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Who are you calling a dummy? What people call pacifiers around the world.

Ever since we brought Pacif-i to market we have been dealing with the different terms of baby pacifiers around the world.  From the U.S., where pacifier is common, through to the UK, where it is often called a dummy.  So we thought we would do a little piece of fun research into the different names around the world for what is referred to in the U.S. as a "pacifier" and see what came.

The first thing we noticed is that there are the common names in large parts of the population but there are also many hundreds of pet names for pacifiers used by families everywhere.  Sometimes these are made up by parents as a playful label and sometimes even by children with the way they pronounced words.  A "winky-dink" anyone?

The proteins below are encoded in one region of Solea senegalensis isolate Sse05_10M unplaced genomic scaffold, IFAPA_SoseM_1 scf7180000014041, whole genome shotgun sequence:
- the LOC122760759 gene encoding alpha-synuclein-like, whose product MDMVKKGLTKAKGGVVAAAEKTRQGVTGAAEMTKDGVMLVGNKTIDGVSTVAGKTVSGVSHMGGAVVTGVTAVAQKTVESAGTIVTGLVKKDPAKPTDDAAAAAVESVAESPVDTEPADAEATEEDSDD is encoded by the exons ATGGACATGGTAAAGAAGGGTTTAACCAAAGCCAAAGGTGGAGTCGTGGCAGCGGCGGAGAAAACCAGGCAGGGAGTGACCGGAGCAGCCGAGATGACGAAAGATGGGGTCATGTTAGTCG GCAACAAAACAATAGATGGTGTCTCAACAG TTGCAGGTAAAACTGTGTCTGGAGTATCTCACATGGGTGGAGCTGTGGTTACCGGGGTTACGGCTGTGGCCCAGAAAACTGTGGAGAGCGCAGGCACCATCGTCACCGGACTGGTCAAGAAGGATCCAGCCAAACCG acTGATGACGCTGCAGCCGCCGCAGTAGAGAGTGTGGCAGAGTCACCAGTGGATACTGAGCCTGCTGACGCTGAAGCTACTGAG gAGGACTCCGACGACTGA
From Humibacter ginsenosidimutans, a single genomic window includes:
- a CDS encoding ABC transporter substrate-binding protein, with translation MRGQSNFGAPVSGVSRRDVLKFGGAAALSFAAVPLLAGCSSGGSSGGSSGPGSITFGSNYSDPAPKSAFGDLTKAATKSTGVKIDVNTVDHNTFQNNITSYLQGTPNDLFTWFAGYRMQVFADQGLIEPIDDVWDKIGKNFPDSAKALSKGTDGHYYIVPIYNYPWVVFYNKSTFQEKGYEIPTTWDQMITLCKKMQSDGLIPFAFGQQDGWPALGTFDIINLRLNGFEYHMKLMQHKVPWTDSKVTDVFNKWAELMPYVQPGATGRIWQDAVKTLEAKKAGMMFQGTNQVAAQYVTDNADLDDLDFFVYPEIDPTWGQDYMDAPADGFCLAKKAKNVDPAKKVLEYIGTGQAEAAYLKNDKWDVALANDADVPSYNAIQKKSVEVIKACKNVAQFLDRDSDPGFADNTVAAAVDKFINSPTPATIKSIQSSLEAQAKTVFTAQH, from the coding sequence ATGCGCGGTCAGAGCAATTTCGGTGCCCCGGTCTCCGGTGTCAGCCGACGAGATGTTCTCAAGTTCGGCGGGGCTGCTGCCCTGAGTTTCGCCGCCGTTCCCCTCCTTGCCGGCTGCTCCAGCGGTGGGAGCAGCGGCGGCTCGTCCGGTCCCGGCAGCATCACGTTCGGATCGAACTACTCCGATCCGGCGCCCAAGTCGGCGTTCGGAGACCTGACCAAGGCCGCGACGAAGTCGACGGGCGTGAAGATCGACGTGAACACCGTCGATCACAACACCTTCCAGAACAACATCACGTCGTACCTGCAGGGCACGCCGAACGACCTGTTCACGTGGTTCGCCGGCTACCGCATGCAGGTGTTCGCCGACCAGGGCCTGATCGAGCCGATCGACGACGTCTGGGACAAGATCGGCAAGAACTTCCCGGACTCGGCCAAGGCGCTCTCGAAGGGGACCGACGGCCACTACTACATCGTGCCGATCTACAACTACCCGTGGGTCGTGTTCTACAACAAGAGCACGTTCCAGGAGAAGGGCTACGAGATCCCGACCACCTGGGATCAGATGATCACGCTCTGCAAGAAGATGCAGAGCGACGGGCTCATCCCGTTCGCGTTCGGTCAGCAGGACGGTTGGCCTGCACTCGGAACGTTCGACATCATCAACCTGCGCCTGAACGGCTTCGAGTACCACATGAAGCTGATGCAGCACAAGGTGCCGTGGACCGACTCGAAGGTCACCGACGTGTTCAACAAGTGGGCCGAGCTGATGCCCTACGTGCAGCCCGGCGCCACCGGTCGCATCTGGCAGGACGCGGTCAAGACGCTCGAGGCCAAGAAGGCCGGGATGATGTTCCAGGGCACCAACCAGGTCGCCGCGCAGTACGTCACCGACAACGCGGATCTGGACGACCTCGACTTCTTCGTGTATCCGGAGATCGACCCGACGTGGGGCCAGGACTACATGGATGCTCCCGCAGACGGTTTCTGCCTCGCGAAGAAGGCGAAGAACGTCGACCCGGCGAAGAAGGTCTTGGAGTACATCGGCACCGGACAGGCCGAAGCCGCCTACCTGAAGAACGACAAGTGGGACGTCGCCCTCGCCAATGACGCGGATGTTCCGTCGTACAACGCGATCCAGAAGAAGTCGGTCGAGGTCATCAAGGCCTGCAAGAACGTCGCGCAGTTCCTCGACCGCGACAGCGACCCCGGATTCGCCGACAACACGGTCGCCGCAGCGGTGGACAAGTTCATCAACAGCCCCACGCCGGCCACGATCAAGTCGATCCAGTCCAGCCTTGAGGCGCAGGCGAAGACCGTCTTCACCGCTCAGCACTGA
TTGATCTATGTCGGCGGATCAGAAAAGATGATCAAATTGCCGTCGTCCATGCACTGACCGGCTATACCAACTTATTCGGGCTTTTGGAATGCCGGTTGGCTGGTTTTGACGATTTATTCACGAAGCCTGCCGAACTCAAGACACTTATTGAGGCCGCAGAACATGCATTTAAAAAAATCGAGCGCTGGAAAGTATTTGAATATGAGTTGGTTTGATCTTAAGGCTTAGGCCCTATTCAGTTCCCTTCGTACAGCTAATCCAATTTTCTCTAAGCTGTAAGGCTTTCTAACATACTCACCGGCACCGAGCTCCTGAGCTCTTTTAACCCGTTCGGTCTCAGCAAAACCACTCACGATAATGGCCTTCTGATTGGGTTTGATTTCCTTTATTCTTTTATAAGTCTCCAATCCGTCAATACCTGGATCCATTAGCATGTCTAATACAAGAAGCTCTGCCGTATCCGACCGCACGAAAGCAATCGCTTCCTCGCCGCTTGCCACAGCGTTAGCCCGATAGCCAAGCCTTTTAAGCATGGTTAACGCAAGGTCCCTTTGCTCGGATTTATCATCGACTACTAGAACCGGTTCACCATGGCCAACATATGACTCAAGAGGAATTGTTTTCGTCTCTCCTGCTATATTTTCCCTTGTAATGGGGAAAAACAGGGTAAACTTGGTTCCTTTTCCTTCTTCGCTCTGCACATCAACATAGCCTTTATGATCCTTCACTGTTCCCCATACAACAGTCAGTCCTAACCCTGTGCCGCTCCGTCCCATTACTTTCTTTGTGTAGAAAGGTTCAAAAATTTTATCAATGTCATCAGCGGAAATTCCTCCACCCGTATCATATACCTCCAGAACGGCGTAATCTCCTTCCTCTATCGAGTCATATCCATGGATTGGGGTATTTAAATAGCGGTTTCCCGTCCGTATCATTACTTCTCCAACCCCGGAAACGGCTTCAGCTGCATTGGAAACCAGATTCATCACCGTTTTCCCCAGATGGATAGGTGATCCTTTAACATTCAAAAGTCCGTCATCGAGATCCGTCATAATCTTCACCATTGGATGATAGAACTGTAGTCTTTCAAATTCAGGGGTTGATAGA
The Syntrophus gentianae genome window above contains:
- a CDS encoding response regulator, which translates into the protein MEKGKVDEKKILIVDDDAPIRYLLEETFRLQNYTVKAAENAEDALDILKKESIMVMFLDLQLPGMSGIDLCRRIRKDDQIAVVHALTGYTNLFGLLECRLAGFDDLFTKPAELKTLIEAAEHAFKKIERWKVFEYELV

Now this study is confined to English, clearly other countries that do not speak English have different terms for pacifiers, and we do not look at these.  We often referred to good old Wikipedia as a source for some of this material on pacifiers, for which we are indebted.

Check out the following infographic for the results and analysis of the project.  In summary, by far the most commonly used term is pacifier and this is the most widely understood.  The term dummy is the second most used term and has its origin in England.  It is so widely used by virtue of the British Commonwealth where in the early 20th century many of the colonies were importing goods and terminology from the UK.  This is why the term dummy is so common in Australia, South Africa and New Zealand.

One interesting result of the research is that many of the names used to refer to pacifiers were originally brands or trademarks for particular devices.  One of the more commonly used terms binky is still a trademark used in the U.S. today.  Even the term pacifier may have started off as a brand in the U.S. since its early reference was in a letter published in the New York Times where the writer was complaining about devices sold "as pacifiers".


 

We hope you enjoyed this little piece of research and feel free to re-post or refer to it if you would like.

Pacif-i Team